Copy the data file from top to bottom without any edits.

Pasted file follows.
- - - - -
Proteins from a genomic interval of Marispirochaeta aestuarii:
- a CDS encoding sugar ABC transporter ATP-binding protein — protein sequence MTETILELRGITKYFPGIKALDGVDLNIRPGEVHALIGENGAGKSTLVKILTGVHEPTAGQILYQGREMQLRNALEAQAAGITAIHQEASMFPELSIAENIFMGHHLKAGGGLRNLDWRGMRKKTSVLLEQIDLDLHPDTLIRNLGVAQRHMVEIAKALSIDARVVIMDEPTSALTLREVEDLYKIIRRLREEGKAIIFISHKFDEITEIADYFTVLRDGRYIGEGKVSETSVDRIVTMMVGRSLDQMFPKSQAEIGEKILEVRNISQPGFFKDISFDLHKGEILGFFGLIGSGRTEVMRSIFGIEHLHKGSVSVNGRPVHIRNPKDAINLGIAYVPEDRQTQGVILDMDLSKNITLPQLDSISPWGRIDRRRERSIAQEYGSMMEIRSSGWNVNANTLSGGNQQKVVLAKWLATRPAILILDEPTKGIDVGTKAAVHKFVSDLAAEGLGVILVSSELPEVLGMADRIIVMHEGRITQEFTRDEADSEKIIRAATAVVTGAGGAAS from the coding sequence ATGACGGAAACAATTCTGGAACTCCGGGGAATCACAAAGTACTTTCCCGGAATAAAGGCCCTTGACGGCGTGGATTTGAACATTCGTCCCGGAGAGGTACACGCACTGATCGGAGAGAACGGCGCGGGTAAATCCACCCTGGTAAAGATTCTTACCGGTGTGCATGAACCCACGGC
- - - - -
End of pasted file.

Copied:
Proteins from a genomic interval of Marispirochaeta aestuarii:
- a CDS encoding sugar ABC transporter ATP-binding protein — protein sequence MTETILELRGITKYFPGIKALDGVDLNIRPGEVHALIGENGAGKSTLVKILTGVHEPTAGQILYQGREMQLRNALEAQAAGITAIHQEASMFPELSIAENIFMGHHLKAGGGLRNLDWRGMRKKTSVLLEQIDLDLHPDTLIRNLGVAQRHMVEIAKALSIDARVVIMDEPTSALTLREVEDLYKIIRRLREEGKAIIFISHKFDEITEIADYFTVLRDGRYIGEGKVSETSVDRIVTMMVGRSLDQMFPKSQAEIGEKILEVRNISQPGFFKDISFDLHKGEILGFFGLIGSGRTEVMRSIFGIEHLHKGSVSVNGRPVHIRNPKDAINLGIAYVPEDRQTQGVILDMDLSKNITLPQLDSISPWGRIDRRRERSIAQEYGSMMEIRSSGWNVNANTLSGGNQQKVVLAKWLATRPAILILDEPTKGIDVGTKAAVHKFVSDLAAEGLGVILVSSELPEVLGMADRIIVMHEGRITQEFTRDEADSEKIIRAATAVVTGAGGAAS from the coding sequence ATGACGGAAACAATTCTGGAACTCCGGGGAATCACAAAGTACTTTCCCGGAATAAAGGCCCTTGACGGCGTGGATTTGAACATTCGTCCCGGAGAGGTACACGCACTGATCGGAGAGAACGGCGCGGGTAAATCCACCCTGGTAAAGATTCTTACCGGTGTGCATGAACCCACGGC